Robinson: Trump’s visit a test of Brits’ stiff upper lips

With the exception of Boris Johnson, few among royals and officials seem happy to welcome him.

By Eugene Robinson

The Washington Post

Donald “Bone Spurs” Trump is in Britain, attempting to celebrate a special relationship forged in heroic military sacrifice. Donald “I Didn’t Know That She Was Nasty” Trump is imposing his boorish presence on the royal family, including Prince Harry, whose bride he insulted. Donald “Grab ‘Em by the [Genitals]” Trump is dining with the queen.

I don’t often feel compassion for the British royals, but today they have my hopes and prayers. Even their unrivaled talent at keeping a stiff upper lip is being sorely tested.

Typically for President Trump, his official state visit began with a childish, petulant tweet. As Air Force One prepared to land, Trump attacked London Mayor Sadiq Khan as a “stone cold loser,” which probably will serve only to boost Khan’s popularity, since a recent YouGov survey found that only 21 percent of Britons have a positive opinion of Trump, their unesteemed visitor from across the pond.

Trump was not accorded the customary honor of staying overnight at Buckingham Palace. Palace sources mumbled something about ongoing renovations, but acknowledged that the lavishly appointed Belgian Suite — where Barack and Michelle Obama stayed during their 2011 state visit — is unaffected by the work. Pity, that.

The gregarious Prince Harry appeared to keep his distance from Trump at the palace Monday, perhaps for good reason. Trump described Harry’s African American wife, Meghan Markle, as “nasty,” then denied having done so, despite a widely circulated recording that proves his denial is a bald-faced lie.

Prince Charles and his wife, Camilla, bore looks that suggested faint disgust. True, they almost always do. But one wonders what kind of conversation Charles, whose lifelong passion has been environmentalism, might have had with a scientific ignoramus who claims climate change is a “hoax.”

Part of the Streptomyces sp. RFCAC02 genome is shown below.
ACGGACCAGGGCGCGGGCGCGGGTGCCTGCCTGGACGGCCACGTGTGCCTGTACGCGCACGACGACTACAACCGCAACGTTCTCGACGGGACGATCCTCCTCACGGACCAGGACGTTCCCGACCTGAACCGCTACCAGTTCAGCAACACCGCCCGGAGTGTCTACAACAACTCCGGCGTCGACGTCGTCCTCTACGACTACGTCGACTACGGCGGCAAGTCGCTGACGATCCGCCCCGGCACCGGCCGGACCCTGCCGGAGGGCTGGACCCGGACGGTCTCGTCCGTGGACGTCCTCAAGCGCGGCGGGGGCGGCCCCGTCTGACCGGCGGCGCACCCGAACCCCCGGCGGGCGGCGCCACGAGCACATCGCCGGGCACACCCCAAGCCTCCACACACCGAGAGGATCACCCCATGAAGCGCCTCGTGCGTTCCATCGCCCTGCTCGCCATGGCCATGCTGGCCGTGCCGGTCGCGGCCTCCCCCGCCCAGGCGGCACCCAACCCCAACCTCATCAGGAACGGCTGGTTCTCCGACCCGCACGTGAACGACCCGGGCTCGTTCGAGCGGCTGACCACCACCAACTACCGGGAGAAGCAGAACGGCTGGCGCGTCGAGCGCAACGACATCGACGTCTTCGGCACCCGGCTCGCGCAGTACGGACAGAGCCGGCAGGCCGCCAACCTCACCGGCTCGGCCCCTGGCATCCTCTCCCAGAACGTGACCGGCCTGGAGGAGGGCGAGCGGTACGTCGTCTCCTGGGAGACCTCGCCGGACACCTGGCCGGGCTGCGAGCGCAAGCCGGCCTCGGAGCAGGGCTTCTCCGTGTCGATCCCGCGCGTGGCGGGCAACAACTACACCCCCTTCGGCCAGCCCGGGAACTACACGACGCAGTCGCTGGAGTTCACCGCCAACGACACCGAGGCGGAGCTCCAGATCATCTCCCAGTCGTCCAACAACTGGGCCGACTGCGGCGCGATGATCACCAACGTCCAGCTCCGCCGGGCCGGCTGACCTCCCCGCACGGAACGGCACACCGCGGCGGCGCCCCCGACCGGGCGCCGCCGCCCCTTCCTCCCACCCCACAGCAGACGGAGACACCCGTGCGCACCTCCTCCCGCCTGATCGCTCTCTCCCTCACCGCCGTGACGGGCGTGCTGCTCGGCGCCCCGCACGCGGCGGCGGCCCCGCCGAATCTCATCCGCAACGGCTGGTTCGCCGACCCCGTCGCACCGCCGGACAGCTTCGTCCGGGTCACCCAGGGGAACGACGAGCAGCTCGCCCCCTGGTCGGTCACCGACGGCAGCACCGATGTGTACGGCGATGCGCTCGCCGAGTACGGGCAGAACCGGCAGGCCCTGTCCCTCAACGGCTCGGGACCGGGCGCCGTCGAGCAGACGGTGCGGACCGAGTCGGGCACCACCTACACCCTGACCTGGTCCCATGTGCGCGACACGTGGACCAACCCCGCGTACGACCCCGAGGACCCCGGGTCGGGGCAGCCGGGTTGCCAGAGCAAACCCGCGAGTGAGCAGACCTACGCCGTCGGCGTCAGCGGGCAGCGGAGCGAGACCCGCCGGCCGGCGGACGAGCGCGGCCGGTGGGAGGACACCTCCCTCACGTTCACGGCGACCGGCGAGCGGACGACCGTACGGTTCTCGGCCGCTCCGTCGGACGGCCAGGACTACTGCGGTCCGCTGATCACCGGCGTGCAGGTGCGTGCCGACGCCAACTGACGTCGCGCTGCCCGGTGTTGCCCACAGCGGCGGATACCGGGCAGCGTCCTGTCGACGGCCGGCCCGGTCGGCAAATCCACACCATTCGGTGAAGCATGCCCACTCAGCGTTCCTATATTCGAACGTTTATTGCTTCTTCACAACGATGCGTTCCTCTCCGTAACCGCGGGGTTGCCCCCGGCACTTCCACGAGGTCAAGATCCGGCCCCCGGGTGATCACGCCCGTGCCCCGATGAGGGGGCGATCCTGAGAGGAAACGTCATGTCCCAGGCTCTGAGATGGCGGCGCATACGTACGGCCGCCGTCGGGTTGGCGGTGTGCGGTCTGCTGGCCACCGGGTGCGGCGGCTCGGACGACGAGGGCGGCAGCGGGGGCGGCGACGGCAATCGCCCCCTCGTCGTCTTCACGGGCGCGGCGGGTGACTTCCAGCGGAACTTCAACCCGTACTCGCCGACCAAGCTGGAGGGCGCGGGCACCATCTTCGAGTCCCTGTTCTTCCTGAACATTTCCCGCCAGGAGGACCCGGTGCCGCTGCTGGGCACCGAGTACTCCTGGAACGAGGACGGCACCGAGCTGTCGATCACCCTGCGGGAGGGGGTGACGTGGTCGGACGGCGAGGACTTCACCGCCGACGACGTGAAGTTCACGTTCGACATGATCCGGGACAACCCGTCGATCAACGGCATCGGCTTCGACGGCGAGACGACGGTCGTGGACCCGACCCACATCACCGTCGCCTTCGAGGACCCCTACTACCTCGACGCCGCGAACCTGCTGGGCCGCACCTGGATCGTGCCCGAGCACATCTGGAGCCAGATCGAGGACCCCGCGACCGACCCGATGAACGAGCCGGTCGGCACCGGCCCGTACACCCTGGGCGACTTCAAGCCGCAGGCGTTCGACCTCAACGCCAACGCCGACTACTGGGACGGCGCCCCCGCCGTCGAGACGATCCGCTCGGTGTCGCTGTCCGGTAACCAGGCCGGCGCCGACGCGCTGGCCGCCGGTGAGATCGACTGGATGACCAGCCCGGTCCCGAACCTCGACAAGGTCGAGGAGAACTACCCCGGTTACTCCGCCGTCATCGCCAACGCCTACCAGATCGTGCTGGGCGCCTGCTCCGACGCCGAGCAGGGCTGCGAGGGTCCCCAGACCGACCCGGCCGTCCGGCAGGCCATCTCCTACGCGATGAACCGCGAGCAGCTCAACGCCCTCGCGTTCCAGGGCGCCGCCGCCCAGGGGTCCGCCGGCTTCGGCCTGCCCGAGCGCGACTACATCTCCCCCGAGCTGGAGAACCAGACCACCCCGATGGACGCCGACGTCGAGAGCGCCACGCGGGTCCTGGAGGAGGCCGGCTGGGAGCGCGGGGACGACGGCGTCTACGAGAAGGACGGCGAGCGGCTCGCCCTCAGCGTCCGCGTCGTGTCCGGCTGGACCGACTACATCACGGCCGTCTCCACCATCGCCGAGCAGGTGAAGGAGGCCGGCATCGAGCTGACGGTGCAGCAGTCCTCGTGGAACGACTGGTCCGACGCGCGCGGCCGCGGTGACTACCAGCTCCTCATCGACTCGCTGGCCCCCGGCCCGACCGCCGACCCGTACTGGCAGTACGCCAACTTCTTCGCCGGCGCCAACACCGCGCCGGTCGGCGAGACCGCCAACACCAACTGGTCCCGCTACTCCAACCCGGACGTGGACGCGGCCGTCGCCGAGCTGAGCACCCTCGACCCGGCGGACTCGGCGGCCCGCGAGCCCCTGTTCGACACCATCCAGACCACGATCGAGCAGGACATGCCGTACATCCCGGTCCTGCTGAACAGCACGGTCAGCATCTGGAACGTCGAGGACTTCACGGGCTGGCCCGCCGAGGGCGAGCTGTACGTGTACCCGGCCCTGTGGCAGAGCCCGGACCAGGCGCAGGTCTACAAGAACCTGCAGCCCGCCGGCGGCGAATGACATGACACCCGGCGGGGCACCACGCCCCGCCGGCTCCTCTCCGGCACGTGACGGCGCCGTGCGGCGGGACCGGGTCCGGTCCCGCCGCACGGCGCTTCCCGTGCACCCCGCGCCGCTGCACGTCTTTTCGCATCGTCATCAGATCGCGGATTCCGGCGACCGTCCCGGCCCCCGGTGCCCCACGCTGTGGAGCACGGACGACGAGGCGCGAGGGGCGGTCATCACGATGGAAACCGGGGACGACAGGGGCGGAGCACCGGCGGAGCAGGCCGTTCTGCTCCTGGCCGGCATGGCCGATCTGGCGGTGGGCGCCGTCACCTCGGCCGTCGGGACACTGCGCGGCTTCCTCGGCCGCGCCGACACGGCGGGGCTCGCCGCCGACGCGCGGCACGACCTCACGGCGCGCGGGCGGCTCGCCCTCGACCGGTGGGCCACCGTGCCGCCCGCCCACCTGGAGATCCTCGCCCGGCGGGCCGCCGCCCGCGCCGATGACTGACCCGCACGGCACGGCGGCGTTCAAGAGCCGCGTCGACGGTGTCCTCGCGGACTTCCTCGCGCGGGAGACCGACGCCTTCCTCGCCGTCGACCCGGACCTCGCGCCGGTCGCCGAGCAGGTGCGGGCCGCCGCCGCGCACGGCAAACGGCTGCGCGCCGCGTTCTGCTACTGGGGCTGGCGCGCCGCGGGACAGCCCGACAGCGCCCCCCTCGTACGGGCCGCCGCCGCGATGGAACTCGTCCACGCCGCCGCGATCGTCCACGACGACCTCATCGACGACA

I wonder if Charles resorted to the go-to move of his grandmother, the Queen Mother, who had hall-of-fame social skills. Whenever she was in a tight spot, she would look around and ask, “Aren’t the flowers lovely?”

From the British point of view, it is a ridiculous moment for this ridiculous encounter. The “chaos president” descends on a nation already in political chaos. Prime Minister Theresa May, who unwisely offered Trump this all-the-trappings state visit, is on her way out the door, having announced her resignation after failing to secure a Brexit deal under which Britain could leave the European Union without risking economic disaster.

May steps down as head of the governing Conservative Party at the end of the week and will stay on as prime minister only until a successor as party leader is chosen. The leading candidate to replace her is Boris Johnson, a former London mayor and onetime truth-stretching journalist who in 2015 blasted then-candidate Trump as unfit to be president because of his “stupefying ignorance.” Trump hasn’t changed but Johnson’s view of him has. Both are identified with the wave of nationalist populism — tainted by racism and xenophobia — that has befouled Western democracies.

These days Johnson has nothing bad to say about Trump, and Trump has nothing bad to say in return. If Johnson does take the reins of government, the trans-Atlantic relationship will be defined not by history and tradition, but by the shared buffoonery of the American and British leaders.

Jeremy Corbyn, leader of the opposition Labour Party, declined an invitation to attend Queen Elizabeth II’s state banquet for Trump. On Saturday, Corbyn blasted Trump for “unacceptable interference” in British affairs, a reference to Trump’s assessment that Johnson “would be excellent” as prime minister. But Labour has been no more successful than May and the Tories in proposing a way forward on Brexit that can win broad consensus.

Trump gives the British people one thing to unite around: not liking Trump. I suppose that’s a contribution, however short-lived the effect. When he leaves, Britain will still be mired in its worst political crisis in decades.

At least most British voters chose Brexit, though the outcome of a second referendum would likely be different. Most American voters did not choose Trump, though the Electoral College system duly put him into office.

Then again, we will get rid of Trump and his band of grifters in due course; next year, one hopes, but in a worst-case scenario in 2024. Brexit, if Britain is foolish enough to go through it, will have effects that linger and fester indefinitely. Other European governments, as well, are going through dire, long-running travails.

Trump’s trip abroad makes me feel better about our own prospects. If only the Brits could somehow just keep him.

Eugene Robinson’s email address is eugenerobinson@washpost.com.

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